•  From the above example, a value is used while creating the execution plan and the same is used by all other executions no matter what parameter is passed. But, how can we identify this? How can we get to know what parameter was used while the plan is created? The answer lies in the XMP plan. Right click the graphical execution plan and click “Show Execution plan XML…” and search for “ParameterList”. In my case I see the below,

    17

  • In this case the execution plan was created using parameter “Chennai” as indicated under ParameterCompiledValue and the current execution using the parameter “Bangalore” is indicated by ParameterRuntimeValue.

    How do we solve this?

    1) RECOMPILE Hint

    -> The easiest way is to add a recompile hint to the stored procedure.

    alter proc [dbo].[proc1] (@city varchar(100))
    with recompile
    as
    begin
    select sno,sname,city
    from tab1
    where city=@city
    end
    GO

    -> Executing the stored procedure now will create different execution plan for different parameters. Make sure you clear the plan cache before attempting this.

    18
    19

    Are there any issues using the recompile hint?

    -> We will use stored procedure Proc2 and Proc2_Recompile to test this.

    -> Stored procedure Proc2 and Proc2_Recompile are same, the only difference is that procedure Proc2_Recompile contains a recompile hint.

    -> Stored procedure Proc1 and Proc2 are same, But Proc2 contains an IN clause just  to make sure that the execution plan creation takes little more time. The stored procedure definition can be seen from the database backup.

    -> Execute the below query and check the performance. The below query executes stored procedure Proc2 100 times. It will execute exec proc2 ‘Chennai’ 10 times  and exec proc2 ‘Bangalore’ 90 times.

    -> Procedure Proc2 takes close to 3 minute 54 seconds.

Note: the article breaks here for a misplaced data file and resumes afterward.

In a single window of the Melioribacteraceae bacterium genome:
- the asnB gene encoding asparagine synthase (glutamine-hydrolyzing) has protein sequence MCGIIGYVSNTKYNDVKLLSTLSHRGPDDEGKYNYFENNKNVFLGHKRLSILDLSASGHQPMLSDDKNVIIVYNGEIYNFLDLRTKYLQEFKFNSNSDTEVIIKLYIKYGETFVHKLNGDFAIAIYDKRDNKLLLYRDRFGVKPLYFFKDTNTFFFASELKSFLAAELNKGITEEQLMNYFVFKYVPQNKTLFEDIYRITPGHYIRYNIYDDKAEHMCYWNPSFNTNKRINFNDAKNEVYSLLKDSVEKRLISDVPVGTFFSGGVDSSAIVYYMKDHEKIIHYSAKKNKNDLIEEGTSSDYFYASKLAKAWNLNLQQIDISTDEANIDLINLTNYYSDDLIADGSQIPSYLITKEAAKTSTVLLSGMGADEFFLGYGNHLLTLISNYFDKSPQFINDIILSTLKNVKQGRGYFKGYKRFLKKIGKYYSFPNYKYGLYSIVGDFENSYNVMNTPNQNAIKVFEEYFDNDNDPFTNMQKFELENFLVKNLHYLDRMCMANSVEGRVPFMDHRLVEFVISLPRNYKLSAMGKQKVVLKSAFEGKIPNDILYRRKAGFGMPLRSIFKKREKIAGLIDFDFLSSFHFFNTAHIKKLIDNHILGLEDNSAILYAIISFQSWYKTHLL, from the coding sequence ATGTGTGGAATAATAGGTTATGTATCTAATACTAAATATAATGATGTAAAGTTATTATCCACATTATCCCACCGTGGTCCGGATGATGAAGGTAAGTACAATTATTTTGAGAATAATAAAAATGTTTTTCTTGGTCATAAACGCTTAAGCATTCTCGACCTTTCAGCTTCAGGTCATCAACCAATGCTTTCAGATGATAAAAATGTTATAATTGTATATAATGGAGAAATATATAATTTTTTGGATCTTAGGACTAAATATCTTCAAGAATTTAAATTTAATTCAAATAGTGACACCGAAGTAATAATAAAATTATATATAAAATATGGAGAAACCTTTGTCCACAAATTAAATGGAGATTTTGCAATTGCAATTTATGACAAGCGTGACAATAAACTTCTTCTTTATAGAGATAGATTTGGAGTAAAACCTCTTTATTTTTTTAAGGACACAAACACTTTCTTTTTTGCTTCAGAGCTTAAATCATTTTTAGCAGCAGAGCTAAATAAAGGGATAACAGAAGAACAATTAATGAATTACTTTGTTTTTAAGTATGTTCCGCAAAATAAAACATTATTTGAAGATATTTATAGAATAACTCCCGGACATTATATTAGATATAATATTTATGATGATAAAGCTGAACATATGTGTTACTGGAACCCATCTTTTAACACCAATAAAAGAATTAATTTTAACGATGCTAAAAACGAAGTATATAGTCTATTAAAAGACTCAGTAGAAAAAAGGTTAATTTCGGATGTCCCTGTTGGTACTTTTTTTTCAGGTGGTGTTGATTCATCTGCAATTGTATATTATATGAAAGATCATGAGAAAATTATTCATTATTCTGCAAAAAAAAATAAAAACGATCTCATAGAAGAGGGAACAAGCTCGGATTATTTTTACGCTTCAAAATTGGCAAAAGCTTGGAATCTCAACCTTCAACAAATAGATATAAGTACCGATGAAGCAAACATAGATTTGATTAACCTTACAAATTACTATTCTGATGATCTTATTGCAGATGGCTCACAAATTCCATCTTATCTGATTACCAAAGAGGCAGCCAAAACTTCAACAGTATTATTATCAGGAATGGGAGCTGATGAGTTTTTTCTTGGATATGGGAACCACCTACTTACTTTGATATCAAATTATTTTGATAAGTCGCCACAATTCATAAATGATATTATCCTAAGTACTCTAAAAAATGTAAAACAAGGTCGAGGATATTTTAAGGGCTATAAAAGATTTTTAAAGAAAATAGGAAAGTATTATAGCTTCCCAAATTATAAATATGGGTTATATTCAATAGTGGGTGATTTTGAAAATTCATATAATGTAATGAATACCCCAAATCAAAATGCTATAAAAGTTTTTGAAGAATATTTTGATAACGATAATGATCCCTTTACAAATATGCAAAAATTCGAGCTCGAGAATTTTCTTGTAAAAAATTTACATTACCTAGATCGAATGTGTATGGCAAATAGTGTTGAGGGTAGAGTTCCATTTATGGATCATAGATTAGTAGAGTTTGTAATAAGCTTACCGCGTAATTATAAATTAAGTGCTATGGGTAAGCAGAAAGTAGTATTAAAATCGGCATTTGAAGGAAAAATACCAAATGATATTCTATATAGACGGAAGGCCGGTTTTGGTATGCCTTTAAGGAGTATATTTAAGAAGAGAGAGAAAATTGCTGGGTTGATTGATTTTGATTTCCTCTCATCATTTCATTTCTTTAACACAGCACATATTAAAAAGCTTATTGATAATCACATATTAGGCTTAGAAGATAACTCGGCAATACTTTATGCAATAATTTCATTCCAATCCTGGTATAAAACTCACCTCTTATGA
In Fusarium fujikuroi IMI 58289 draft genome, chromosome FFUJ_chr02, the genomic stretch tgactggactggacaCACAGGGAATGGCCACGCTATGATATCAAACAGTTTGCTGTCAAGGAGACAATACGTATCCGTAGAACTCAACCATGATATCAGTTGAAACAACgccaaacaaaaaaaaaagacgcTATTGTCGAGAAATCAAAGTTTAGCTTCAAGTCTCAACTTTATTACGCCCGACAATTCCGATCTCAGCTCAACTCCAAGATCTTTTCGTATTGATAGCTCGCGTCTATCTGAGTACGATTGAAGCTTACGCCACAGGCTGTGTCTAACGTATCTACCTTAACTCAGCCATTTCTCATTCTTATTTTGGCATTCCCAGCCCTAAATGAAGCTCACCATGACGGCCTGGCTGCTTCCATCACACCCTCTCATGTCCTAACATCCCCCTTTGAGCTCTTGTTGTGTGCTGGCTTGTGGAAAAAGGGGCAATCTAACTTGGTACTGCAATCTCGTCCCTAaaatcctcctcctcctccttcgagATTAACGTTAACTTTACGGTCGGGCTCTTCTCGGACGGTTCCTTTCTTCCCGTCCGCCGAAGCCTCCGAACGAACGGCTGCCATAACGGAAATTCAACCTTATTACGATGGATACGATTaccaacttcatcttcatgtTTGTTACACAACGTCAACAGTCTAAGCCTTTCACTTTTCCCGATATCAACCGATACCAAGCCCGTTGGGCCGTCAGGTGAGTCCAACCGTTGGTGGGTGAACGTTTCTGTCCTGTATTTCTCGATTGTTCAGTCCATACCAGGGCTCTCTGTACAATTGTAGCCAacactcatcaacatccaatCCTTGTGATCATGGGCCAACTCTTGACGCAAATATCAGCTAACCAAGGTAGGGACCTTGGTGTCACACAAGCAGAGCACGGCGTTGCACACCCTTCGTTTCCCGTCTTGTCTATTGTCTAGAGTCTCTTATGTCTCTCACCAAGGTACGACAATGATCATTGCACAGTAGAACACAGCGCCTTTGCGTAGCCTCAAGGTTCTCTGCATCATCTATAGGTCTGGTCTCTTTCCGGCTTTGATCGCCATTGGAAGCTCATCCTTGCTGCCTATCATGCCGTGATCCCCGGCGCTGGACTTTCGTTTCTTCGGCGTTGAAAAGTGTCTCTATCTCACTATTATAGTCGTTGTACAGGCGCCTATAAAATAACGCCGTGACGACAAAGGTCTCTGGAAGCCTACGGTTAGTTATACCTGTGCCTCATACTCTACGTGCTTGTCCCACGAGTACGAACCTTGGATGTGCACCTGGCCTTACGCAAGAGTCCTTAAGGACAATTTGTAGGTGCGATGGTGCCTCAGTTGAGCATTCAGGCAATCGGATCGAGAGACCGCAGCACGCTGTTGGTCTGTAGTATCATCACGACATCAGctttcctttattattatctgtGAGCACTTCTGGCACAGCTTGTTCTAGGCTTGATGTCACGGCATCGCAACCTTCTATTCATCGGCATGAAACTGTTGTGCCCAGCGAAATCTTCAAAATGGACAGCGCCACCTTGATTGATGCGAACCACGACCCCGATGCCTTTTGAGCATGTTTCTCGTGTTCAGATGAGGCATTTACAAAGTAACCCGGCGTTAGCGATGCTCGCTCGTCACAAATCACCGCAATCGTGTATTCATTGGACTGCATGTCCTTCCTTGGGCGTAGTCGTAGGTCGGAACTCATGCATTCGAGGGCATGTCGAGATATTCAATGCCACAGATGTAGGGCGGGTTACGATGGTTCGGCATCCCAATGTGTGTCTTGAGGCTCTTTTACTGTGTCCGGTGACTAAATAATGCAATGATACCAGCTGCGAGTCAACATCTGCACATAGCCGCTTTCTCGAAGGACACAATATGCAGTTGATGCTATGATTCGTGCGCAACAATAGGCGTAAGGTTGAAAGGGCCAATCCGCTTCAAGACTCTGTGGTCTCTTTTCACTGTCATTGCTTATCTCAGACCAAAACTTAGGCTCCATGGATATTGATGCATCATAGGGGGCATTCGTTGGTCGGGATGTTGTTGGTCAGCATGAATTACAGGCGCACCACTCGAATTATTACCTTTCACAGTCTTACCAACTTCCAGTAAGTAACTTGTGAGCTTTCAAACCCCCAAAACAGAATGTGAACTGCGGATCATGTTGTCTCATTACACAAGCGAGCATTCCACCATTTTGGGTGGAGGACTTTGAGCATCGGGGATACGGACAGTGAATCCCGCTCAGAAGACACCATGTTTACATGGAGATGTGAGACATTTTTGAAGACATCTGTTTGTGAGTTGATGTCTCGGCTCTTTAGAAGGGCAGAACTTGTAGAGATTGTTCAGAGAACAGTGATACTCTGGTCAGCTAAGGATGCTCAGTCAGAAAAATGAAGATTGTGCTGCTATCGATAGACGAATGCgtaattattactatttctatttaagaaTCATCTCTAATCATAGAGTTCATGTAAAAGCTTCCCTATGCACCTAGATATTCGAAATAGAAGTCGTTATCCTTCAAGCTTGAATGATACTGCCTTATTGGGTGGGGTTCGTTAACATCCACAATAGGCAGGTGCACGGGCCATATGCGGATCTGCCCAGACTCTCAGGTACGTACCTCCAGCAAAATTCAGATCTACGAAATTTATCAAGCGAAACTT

20

    -> Procedure Proc2_Recompile takes close to 2 minute 45 seconds.

    21

    -> In this case we have an improvement while using the recompile hint.

    -> Let’s execute the procedure other way around. Procedure Proc2 takes close to 5 seconds.

    22

    -> Procedure Proc2_Recompile takes close to 2 minute 44 seconds.

    23

    -> In this case we don’t have an improvement while using the recompile hint. The performance has gone worse while using the recompile hint.

    -> The time difference comes from the fact that it took much time for creating an execution plan than executing it. With recompile hint it had to spend time in creating the plan every time it executed the procedure. In this case parameter sniffing is better than recompiling the procedure every time.

    2) Local variables

    -> Let us implement Proc3 with a local variable as below,

    Create proc [dbo].[proc3] (@city varchar(100))
    as
    begin
    declare @L_city varchar(100)
    set @L_city = @city
    declare @s_sno int, @s_sname varchar(255), @s_city varchar(255)
    select @s_sno=sno,@s_sname=sname,@s_city=city
    from tab1
    where city=@L_city
    end

    -> Executing procedure,

    24

    25

    -> Executing procedure,

    26
    27

    -> The estimates are not that great. But this Is how it works when using the local variables.

    3) OPTIMIZE FOR (@VARIABLE=VALUE) -> It would be good if one line of what this option does is explained

    This hint advises the query optimizer to use a particular value for a local variable when the query is compiled and optimized. The value is used only during query optimization, in this article’s context the value is used to generate the execution plan or we use the value to create an estimation as per our requirements in the estimated execution plan and not during query execution.